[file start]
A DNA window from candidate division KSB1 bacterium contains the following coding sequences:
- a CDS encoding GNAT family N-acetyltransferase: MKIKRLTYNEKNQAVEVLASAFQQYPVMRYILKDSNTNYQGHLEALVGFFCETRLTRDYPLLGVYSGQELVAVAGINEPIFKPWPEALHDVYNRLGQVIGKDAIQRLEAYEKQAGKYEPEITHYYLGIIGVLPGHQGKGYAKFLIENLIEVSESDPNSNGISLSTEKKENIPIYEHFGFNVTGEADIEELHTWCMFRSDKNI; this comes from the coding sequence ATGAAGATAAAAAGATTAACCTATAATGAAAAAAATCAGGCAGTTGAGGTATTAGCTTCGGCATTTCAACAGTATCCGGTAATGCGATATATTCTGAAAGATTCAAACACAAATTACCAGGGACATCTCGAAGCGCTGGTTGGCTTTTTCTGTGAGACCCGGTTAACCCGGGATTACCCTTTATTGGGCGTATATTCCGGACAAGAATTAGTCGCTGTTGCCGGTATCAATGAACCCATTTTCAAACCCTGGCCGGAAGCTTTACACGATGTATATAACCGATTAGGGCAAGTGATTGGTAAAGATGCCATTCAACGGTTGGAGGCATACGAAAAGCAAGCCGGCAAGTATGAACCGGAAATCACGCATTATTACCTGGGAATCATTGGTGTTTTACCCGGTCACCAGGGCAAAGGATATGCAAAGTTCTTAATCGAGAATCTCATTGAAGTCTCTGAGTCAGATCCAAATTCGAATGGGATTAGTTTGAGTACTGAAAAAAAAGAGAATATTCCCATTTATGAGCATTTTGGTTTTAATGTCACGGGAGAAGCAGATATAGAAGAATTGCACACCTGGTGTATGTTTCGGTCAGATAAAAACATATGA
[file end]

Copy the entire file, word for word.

A DNA window from candidate division KSB1 bacterium contains the following coding sequences:
- a CDS encoding GNAT family N-acetyltransferase: MKIKRLTYNEKNQAVEVLASAFQQYPVMRYILKDSNTNYQGHLEALVGFFCETRLTRDYPLLGVYSGQELVAVAGINEPIFKPWPEALHDVYNRLGQVIGKDAIQRLEAYEKQAGKYEPEITHYYLGIIGVLPGHQGKGYAKFLIENLIEVSESDPNSNGISLSTEKKENIPIYEHFGFNVTGEADIEELHTWCMFRSDKNI; this comes from the coding sequence ATGAAGATAAAAAGATTAACCTATAATGAAAAAAATCAGGCAGTTGAGGTATTAGCTTCGGCATTTCAACAGTATCCGGTAATGCGATATATTCTGAAAGATTCAAACACAAATTACCAGGGACATCTCGAAGCGCTGGTTGGCTTTTTCTGTGAGACCCGGTTAACCCGGGATTACCCTTTATTGGGCGTATATTCCGGACAAGAATTAGTCGCTGTTGCCGGTATCAATGAACCCATTTTCAAACCCTGGCCGGAAGCTTTACACGATGTATATAACCGATTAGGGCAAGTGATTGGTAAAGATGCCATTCAACGGTTGGAGGCATACGAAAAGCAAGCCGGCAAGTATGAACCGGAAATCACGCATTATTACCTGGGAATCATTGGTGTTTTACCCGGTCACCAGGGCAAAGGATATGCAAAGTTCTTAATCGAGAATCTCATTGAAGTCTCTGAGTCAGATCCAAATTCGAATGGGATTAGTTTGAGTACTGAAAAAAAAGAGAATATTCCCATTTATGAGCATTTTGGTTTTAATGTCACGGGAGAAGCAGATATAGAAGAATTGCACACCTGGTGTATGTTTCGGTCAGATAAAAACATATGA